Modesty Does Not Equal Oppression

As a Muslim woman who not only dresses modestly, but also wears a head covering, I am oft-caricatured as oppressed. The implicit assumption is that some man in my life — father, husband or brother — has forced me to dress this way. This assumption is doubly degrading, because it connotes that I have no independent reasons for choosing to dress modesty and it calls into question my ability to think and act freely on other issues. It is a caricature that is deeply offensive: it paints a picture of Muslim women who, at best, are meek, and, at worst, brainwashed.

To be sure, there are Muslim women in the world who are victims of oppression. They, like other victims of oppression, face a system of laws, customs, and practices that conspire to limit their ability to participate in and shape public and private life. For these women, forced modesty may be one of the many tools used to limit their expression and access. However, simply dressing modesty, on its own, does not and should not equate oppression.

Take Indonesia, for example, a predominantly Muslim country in which a large percentage of Indonesian women dress modestly. Indonesia has a good track record on women’s rights and, until 2014, had a female prime minister. So when you see a Muslim woman who is dressed modestly, especially in the United States, do not jump to the (likely incorrect) assumption that her choices and thoughts are not her own. In fact, the odds are that, if you meet a Muslim woman in the US, she is a highly educated and successful member of society.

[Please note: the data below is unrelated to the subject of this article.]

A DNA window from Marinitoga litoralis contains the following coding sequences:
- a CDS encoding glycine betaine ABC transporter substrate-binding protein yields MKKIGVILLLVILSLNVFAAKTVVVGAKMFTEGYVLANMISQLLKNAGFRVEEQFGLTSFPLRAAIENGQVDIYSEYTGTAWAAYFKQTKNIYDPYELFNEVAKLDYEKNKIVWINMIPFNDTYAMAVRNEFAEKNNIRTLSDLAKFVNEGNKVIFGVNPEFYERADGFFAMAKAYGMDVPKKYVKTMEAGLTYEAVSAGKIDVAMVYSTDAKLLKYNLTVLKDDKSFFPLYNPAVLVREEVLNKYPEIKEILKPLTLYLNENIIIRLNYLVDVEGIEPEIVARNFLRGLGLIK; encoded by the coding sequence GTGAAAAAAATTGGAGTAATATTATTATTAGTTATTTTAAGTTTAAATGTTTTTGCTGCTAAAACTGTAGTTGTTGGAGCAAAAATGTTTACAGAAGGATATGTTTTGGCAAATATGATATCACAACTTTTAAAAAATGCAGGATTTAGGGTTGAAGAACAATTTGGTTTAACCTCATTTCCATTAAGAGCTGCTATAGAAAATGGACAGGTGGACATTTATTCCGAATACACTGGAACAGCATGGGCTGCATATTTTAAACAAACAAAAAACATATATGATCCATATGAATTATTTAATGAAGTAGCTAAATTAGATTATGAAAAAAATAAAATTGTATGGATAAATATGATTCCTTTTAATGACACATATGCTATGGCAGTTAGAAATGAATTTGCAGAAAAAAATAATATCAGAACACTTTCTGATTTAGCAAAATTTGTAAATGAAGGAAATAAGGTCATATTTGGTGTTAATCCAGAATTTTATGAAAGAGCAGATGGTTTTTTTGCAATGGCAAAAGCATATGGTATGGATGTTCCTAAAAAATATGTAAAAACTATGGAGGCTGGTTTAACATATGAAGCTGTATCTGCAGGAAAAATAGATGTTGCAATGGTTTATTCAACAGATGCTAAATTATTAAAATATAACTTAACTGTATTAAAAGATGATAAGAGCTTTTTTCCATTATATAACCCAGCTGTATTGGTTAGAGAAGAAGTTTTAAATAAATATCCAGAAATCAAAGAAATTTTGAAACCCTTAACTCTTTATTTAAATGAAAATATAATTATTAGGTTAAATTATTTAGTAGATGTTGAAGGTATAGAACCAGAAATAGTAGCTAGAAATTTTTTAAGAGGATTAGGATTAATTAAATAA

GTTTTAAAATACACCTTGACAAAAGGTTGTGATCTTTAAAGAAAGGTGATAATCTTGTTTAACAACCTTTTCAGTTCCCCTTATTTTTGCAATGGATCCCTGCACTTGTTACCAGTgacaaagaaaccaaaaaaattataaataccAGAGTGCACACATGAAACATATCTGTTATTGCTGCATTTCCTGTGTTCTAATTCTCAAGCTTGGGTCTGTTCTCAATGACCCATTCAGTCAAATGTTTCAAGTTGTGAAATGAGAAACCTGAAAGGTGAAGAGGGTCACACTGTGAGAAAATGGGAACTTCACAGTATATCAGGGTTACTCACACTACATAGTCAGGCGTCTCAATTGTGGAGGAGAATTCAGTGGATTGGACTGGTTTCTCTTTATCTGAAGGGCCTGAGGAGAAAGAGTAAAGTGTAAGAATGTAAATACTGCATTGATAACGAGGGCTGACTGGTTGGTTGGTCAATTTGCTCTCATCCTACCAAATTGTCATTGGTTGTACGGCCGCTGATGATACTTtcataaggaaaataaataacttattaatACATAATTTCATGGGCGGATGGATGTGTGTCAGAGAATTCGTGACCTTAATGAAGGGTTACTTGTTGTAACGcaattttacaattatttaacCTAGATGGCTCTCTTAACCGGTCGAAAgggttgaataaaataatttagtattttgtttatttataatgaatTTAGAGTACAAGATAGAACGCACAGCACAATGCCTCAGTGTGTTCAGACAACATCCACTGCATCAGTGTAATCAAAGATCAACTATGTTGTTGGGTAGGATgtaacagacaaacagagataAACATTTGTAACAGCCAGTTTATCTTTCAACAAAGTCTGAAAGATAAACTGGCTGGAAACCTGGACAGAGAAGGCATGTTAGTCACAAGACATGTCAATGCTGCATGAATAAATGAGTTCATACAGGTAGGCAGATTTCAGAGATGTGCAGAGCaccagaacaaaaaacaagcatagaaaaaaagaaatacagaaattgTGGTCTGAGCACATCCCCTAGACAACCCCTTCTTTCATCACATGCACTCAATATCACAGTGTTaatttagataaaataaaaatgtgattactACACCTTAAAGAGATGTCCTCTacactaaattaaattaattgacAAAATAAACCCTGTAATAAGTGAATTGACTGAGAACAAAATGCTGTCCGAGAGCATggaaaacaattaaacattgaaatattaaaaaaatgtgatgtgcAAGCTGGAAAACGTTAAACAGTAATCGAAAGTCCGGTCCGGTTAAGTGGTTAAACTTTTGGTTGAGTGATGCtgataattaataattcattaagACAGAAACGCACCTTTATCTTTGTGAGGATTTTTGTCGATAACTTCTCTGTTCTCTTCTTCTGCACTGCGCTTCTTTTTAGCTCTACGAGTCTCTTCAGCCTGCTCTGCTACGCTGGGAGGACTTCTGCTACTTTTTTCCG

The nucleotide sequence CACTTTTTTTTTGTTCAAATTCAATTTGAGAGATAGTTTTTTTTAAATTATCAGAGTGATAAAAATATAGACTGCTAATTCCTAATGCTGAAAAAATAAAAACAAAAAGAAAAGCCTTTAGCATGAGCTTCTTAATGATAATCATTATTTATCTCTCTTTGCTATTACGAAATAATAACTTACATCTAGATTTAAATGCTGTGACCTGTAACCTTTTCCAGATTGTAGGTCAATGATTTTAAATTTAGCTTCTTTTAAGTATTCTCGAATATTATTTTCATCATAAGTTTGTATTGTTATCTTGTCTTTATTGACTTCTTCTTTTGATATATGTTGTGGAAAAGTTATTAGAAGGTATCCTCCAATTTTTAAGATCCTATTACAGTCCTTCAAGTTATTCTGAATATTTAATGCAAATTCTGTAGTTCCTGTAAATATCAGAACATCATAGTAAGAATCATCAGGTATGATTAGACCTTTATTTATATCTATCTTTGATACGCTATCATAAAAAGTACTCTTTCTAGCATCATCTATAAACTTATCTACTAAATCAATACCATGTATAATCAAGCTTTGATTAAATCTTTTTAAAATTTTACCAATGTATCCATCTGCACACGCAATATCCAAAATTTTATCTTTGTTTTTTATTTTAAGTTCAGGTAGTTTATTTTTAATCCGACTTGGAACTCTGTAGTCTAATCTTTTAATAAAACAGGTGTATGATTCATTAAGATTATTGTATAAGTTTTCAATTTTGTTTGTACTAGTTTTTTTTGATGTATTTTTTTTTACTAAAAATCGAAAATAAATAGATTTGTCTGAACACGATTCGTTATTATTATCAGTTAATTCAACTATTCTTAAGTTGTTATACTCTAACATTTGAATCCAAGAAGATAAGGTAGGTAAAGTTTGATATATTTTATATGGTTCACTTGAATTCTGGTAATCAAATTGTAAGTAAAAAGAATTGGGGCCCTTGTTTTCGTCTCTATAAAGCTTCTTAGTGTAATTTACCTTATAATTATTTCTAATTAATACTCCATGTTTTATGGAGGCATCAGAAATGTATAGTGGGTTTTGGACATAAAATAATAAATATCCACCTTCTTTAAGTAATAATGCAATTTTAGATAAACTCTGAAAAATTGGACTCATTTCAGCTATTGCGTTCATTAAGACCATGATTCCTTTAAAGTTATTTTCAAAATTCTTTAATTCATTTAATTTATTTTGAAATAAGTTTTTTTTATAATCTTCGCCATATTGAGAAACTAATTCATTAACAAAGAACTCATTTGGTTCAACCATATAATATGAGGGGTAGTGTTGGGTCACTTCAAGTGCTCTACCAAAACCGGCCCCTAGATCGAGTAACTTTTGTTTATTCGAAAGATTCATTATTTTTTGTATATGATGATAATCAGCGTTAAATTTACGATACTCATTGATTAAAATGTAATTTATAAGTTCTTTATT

Due to this shallow, narrow-minded and erroneous view of modesty and Muslim women, we are occasionally subject to absurd proclamations, assumption and rulings: in sports, claiming wearing longer-length pants or head-covering is a ‘safety’ issue, or Donald Trump suggesting that Gold Star mother Grazala Khan was not allowed to speak at the Democratic convention. The most recent of these incidents played out over the last few weeks or so in France. In that country, the associations of modest dress have become more sinister, leading the Mayor of Cannes to believe that wearing a full-coverage swimsuit, or “Burkini,” as people were calling them, is a symbol of ISIS. Gallantly, the Mayor of Cannes decreed that, we Muslim women, don’t need to be under the control of those men (who they believe are oppressing us) and “set us free” by asserting his control over us and demanding we show more skin when on his beach. The ban has since been overturned after international outcry over its hypocrisy and absurdity. After all, it was never clear how revealing our swimsuits needed to be to prove our freedom.